Switch up frame colors: Just because they are in the same room doesn’t mean they all need to be the same. Personally, we love a thinner frame (more modern) but have fun with different widths and finishes. Mixing those up will just add to the character of the space.
Color palette: Keep it in the family. Using a decided color palette will allow you to get a little crazier with the art’s medium and size. Otherwise, if you have too many colors in a bunch of bold pieces, your room is not going to feel very cohesive.
How and why these work together:
Okay, so the color palette is cohesive, the configurations and scales are all varied and the mix of the flower pieces gives the necessary quirkiness to the collection. They are quiet but bold and interesting all at once. Also, the pieces are pretty modern which helps offset the more traditional feel of the rest of the room. It’s unexpected which makes it cool. 🙂
How and why these work together:
Very similar to the first room, the color palette is simple and the medium, configuration and scale are all varied. The pieces on the wall by the bed are a bit quieter to let the bedding and pillows shine. But then we went bold in color for the art on the opposite side of the room for balance. We love how it turned out.
How and why these work together:
We feel like these two pieces are siblings. The beautiful Jane Denton embroidered piece is like the super put together, organized older brother and the piece on the dresser is the crazy, free-spirited little sister just leaning with no desire to be hung up. Both beautiful and necessary to make a happy, colorful family. Since the art in the room is minimal and abstract, it works that both pieces are similar sizes and frame colors. #weLOVEanologies
Et voila! So, so many lessons for how to easily style the perfect bedroom in a way we hope comes off clear and definitive. Three rooms that all follow the same rules(ish) these still have a personality of their own. Also, we just want to say, that this is to set the framework for a bedroom. Layering in your own personality, photos, treasured pieces is what brings a room to life…but a house, no matter how stylish can’t be built without a foundation, right? Let us know what you think, as always, and for any “where’s so-and-so from?” questions, we put together ALL THREE Get the Looks for each bedroom below. Xx
1. Roman Shades by Hunter Douglas through Decorview | 2. Windows by Milgard | 3. Abstract Art by MaryAnn Puls | 4. Flush Mount by Rejuvenation | 5. Abstract Art by MaryAnn Puls | 6. Table Lamp by Rejuvenation | 7. Side Table by Ethnicraft | 8. Bed | 9. Rug | 10. Arm Chair by Thos. Moser | 11. Pillow Sham | 12. Pure White by Sherwin-Williams | 13. Velvet Pillow (similar) | 14. Coverlet | 15. Kiya Fabric (made into pillow sham) | 16. Wood Flooring by Hallmark Floors | 17. Vase | 18. Scarf | 19. Mug (similar) | 20. Hyacinth Print | 21. Poppies Print | 22. Door and Window Casing by Metrie | 23. Baseboard by Metrie | 24. Moulding by Metrie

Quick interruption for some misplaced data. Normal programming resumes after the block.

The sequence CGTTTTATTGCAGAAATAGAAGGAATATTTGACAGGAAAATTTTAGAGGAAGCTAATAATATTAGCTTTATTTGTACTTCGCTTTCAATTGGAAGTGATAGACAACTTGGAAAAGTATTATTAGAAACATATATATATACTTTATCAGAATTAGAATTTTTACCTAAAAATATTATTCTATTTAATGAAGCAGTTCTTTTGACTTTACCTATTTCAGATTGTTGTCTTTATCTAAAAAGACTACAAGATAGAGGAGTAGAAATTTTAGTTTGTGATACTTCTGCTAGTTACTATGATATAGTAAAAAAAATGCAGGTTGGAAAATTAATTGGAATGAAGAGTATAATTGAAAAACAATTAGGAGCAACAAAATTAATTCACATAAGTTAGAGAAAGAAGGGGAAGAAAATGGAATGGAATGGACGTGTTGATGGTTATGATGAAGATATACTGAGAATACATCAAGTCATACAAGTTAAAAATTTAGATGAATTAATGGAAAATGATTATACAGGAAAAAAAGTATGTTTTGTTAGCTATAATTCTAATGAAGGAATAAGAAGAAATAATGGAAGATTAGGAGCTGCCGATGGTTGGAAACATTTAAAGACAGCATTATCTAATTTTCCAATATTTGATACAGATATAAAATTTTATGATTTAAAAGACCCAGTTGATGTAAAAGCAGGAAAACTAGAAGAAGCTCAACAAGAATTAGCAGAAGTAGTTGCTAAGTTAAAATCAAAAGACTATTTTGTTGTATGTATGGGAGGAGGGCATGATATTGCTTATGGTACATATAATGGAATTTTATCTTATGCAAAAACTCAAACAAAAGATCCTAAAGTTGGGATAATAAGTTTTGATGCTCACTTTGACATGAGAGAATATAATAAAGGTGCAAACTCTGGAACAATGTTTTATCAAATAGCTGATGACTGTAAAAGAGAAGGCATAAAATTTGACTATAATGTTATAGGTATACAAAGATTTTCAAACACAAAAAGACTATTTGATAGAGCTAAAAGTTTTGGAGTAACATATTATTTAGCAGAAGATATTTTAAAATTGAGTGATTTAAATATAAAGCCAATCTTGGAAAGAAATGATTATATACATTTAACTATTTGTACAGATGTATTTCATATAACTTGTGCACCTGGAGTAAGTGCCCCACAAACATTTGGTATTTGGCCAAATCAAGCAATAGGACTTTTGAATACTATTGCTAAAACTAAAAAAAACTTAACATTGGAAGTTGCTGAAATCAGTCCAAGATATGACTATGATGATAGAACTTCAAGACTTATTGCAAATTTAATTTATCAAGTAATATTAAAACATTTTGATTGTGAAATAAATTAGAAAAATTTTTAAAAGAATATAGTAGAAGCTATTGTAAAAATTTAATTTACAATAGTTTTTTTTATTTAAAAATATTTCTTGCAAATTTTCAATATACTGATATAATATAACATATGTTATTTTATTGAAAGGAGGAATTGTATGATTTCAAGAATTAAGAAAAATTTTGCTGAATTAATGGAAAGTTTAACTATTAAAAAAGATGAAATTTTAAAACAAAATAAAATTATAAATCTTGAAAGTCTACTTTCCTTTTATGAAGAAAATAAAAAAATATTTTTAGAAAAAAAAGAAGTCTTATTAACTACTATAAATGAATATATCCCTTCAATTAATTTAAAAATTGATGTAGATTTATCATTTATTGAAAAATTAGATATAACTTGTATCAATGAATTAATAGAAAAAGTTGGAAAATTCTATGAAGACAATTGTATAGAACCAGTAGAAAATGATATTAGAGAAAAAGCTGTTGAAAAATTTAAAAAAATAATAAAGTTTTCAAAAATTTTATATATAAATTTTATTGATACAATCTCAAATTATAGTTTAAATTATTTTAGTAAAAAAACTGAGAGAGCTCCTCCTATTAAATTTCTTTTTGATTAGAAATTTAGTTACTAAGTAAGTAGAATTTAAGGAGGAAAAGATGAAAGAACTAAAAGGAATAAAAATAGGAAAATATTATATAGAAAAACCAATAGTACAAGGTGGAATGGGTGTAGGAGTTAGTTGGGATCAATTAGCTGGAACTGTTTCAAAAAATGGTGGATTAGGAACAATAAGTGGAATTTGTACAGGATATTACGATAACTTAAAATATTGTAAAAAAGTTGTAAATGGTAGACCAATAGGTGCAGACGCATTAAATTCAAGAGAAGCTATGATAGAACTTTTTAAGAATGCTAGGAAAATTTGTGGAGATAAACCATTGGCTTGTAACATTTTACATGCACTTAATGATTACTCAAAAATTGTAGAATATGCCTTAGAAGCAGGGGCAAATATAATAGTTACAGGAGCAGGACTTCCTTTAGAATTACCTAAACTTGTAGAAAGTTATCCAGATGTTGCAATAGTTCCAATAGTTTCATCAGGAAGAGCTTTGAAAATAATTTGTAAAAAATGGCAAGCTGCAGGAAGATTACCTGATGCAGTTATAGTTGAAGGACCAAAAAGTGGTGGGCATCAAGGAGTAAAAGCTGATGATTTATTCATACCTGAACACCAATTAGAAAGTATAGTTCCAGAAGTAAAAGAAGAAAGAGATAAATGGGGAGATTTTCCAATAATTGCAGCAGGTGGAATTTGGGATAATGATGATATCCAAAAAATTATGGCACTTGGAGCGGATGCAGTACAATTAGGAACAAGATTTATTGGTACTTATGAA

1. Windows by Milgard | 2. Roman Shades by Hunter Douglas through Decorview | 3. Flush Mount by Rejuvenation | 4. Abstract Art by Jane Denton | 5. Mirror by Thos. Moser | 6. Lamp | 7. Bed | 8. Nightstand (similar) | 9. Rug | 10. Duvet Cover | 11. Velvet Bolster | 12. Pom Pom Blanket | 13. Ladder | 14. Surgical Box via Aurora Mills | 15. Tassel Pillow via City Home | 16. Pitcher | 17. Leather Bowl | 18. Abstract Art by Maja Dlugolecki | 19. Desk Lamp | 20. Macaroni Vase | 21. Wood Flooring by Hallmark Floors | 22. Pure White by Sherwin-Williams | 23. Dresser by Thos. Moser | 24. Door and Window Casing by Metrie | 25. Baseboard by Metrie | 26. Moulding by Metrie
1. Windows by Milgard | 2. Roman Shades by Hunter Douglas through Decorview | 3. Table Lamp by Rejuvenation | 4. Flush Mount by Rejuvenation | 5. Abstract Art by MaryAnn Puls | 6. Abstract Art by MaryAnn Puls | 7. Bed by Thos. Moser | 8. Nightstand (similar) | 9. Rug | 10. Sheet Set | 11. Pillow Sham | 12. Duvet | 13. Wooden Bowl Stacks by Thos. Moser | 14. Candle | 15. Plaid Tray (set of 2) | 16. Ceramic Vessel | 17. Front to Back Book | 18. Houses Book | 19. Photography Calling Book | 20. Desk Lamp by Rejuvenation | 21. Floor Lamp by Rejuvenation | 22. Embroidered Art by Annie Odorisio | 23. Dresser by Thos. Moser | 24. Wood Flooring by Hallmark Floors | 25. Pure White by Sherwin-Williams | 26. Door and Window Casing by Metrie | 27. Baseboard by Metrie | 28. Chair
***Photography by Sara Tramp for EHD
For more Portland Project Room Reveals: Living Room | Staircase | Office | Master Bedroom | Master Bathroom | Kitchen | Dining Room | Powder Bathroom | Guest Bathroom | Hall Bathroom | Laundry Room | Media Room | Family Room | Playroom | Secret Room